Posts tagged Drones
If so, ok–I’ll respect that based upon an apparently objective process of arithmetic.
Terrorists – Dead Terrorists = Less Terrorists.
May I offer some other objective data points?
The Bureau of Investigative Journalism recently concluded that from June 2004 to September 2012, between 2562 and 3325 people were killed by drone strikes in Pakistan.
Of those, The BIJ estimates that 474-881 were civilians, and 176 were children; however given ease with which we can classify someone as a “militant” I am very skeptical of the low number of civilians in that quote.
What would you do if your friends, family members or loved ones were wrongly killed in a terrorist attack? Would you retaliate?
General David Petraeus’ former advisor describes the tendency of Muslims to do exactly that.
“Every one of these dead noncombatants represents an alienated family, a new desire for revenge, and more recruits for a militant movement…” -David Kilcullen, fomer advisor to Gen David Petreaus.
Just how insane have we become?! What kind of propaganda have we fallen for? Why have we accepted it so WILLINGLY?!
Our military is destroying lives, ruining our credibility and stoking the fires of war relentlessly around the world by killing these innocent people and all we can think to say in response is, “Well, they shouldn’t be hangin’ around with no damn terrorists then!”
The number of high-level targets killed as a percentage of total casualties is extremely low—estimated at just 2%. - Peter Bergen & Megan Braun, CNN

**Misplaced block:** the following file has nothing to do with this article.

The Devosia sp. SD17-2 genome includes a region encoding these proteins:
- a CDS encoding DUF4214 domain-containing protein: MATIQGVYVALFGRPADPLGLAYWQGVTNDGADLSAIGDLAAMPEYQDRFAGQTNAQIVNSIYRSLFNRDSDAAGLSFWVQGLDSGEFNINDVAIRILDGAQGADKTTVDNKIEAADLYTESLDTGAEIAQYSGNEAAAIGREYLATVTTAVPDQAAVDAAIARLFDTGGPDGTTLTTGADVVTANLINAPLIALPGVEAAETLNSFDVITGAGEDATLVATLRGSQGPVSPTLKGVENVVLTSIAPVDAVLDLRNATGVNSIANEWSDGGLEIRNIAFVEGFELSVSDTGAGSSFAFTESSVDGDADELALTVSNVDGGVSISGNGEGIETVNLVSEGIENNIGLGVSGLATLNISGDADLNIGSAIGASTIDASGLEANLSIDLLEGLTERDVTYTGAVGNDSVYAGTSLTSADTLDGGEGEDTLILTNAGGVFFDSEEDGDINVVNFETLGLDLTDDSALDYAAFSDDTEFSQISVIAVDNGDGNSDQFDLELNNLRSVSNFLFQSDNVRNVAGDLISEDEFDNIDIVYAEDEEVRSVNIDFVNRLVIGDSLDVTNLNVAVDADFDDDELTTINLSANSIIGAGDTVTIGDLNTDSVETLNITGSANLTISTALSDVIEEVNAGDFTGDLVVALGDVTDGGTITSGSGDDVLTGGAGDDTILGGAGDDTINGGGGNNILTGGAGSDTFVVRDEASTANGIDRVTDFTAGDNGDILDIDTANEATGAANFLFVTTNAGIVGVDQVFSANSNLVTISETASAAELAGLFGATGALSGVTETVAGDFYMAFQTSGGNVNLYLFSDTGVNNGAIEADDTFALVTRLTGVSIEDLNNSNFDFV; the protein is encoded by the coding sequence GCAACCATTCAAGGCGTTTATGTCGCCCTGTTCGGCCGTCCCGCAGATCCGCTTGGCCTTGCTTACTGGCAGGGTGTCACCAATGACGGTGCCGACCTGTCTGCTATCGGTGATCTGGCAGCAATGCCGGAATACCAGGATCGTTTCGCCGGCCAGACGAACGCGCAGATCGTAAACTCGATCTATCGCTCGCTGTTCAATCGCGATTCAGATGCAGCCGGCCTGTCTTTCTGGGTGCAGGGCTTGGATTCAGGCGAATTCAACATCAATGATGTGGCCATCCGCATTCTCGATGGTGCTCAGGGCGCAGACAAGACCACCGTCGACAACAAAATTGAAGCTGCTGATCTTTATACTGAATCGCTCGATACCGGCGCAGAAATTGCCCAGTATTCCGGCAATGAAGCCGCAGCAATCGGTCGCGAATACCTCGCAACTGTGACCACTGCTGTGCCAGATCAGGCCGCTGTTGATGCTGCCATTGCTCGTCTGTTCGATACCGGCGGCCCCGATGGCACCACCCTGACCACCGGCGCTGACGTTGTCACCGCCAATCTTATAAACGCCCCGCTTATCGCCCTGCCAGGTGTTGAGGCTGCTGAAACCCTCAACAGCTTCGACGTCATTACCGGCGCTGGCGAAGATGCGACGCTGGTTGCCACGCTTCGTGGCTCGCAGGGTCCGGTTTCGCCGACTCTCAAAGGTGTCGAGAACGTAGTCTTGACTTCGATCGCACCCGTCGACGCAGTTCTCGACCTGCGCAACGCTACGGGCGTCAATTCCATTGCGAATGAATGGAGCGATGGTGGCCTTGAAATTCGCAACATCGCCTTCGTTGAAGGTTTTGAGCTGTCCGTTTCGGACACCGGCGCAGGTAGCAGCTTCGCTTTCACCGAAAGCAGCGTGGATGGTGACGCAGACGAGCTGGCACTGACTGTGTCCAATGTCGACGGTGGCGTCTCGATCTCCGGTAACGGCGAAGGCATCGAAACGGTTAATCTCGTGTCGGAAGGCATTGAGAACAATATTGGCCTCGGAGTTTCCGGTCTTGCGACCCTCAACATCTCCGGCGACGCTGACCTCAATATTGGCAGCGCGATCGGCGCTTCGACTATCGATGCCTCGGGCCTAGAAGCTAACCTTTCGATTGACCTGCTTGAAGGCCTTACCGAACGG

The below mini-documentary Living Under Drones is a superb and heart-rendering piece of journalism from Professor James Cavallaro of Stanford Law School’s International Human Rights and Conflict Resolution Clinic, and Professor Sarah Knuckey of the Global Justice Clinic at NYU School of Law.
Their recently released report with the same title is available for free download here; it is shocking and an absolute must-read, must-spread far and wide piece of journalism.
This disaster of humanity is ours to end.
Among many interesting topics, Ron and Lew Rockwell discuss Romney’s geography gaffe about Syria being Iran’s only route to the sea, the “No way, I’M more pro-war than you” contest between the candidates, and the hypocritical critique of China being a major currency manipulator while we are running The Federal Reserve?! EH??? As the cool kids now say, “SMH.”
Judge Napolitano: “The first American to shoot down a drone will be an American Hero!”
Well I can’t say that’s the Christ-like thing to do but I appreciate the sentiment and think these &^%* robots are an abomination.
You want to spy on me? Get a search warrant!
If we will force ourselves to look at the hard and ugly evidence proving that we are killing, maiming and terrorizing exponentially more innocent people (and causing their families to become hard-nail terrorists) than we are eliminating real terrorists, we will see that our profoundly sick foreign policy masquerading as logic is a massive shame upon us and needs to be ended now.
For more, read former Chalmers Johnson’s definite text: “Blowback: The Costs and Consequences of American Empire.”
You can also check out more articles on blowback here.